15th October 2018
Machines don’t add bias, people add bias to machines
Machine Learning is the science of getting computers to act and make decisions without being explicitly programmed by a human, and instead letting them come to their own conclusions from knowledge the system has gained through statistical methods applied to data.
You can create, train, and deploy self-learning models to improve day-to-day business decisions:
Machine Learning can help you make better informed business decisions with the ability to learn from data, identify unseen patterns, and make predictions. Machine learning can be applied to many use cases across every industry, including financial services, retail, automotive and logistics. Some of our recent Machine Learning projects include:
Black Pepper came in to our business and took the time to understand our data and business domain first, in order to provide useful Machine Learning software.
Machine Learning (ML) uses statistical algorithms that learn from existing data to make predictions about new data. For example, an algorithm can be trained to identify if a dog is in a picture by learning what a dog is through analysis of a large set of images of dogs. Once trained, it will be able to recognize a dog in any new images it encounters. These predictions can happen in batch or in real-time, such as a self-driving car understanding the world around itself while in motion.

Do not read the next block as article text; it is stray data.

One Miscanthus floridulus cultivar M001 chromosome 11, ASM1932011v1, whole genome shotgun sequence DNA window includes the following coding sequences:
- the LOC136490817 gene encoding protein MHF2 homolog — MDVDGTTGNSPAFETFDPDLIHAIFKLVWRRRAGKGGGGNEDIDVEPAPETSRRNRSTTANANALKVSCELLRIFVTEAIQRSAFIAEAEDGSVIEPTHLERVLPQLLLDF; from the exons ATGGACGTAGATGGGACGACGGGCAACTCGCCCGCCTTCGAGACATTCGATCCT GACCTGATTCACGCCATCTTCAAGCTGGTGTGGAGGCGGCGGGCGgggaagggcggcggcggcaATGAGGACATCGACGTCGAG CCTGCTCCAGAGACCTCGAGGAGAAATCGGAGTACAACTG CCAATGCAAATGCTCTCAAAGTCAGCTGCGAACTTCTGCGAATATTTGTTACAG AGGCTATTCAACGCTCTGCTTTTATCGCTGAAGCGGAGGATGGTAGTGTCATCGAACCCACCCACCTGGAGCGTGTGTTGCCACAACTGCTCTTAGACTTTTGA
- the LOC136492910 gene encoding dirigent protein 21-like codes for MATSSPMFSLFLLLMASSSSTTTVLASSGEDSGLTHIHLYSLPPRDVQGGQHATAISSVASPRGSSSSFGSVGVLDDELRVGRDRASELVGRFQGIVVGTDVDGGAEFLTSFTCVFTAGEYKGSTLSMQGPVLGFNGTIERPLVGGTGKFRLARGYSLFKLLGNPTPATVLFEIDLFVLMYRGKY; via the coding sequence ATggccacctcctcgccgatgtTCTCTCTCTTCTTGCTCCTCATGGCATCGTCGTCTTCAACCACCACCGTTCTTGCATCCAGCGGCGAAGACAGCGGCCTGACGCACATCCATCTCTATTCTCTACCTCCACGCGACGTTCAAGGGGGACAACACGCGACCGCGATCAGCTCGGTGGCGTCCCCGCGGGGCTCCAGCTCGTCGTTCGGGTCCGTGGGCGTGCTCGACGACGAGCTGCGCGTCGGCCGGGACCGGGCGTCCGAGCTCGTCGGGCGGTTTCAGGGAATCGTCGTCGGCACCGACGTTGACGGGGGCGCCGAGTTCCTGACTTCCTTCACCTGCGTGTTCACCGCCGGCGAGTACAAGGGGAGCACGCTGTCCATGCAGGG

One application of a machine learning model is to predict how likely a customer is to purchase certain products based on a number of factors including things like previous purchases, products they’ve recently viewed, geographic location, time of day, and even the current weather.
Using the breadth of ML capabilities, organizations across a wide variety of industries, are able to gain insights from large amounts of data and leverage those insights to make better decisions and gain new competitive advantages.
Machine learning can be applied to many use cases across every industry, including financial services, government, healthcare, retail, and transportation. Financial services and government agencies leverage machine learning to improve processes and prevent fraud such as identity theft, while retailers use machine learning to personalize and optimize their end user experiences. The healthcare industry has been taking advantage of the benefits of machine learning for specific use cases, such as diagnosing and treating patient health in real-time. Transportation organizations identify patters to make more efficient public transportation routes with machine learning. From improving internal processes to optimizing user experiences, machine learning is applicable to almost every industry.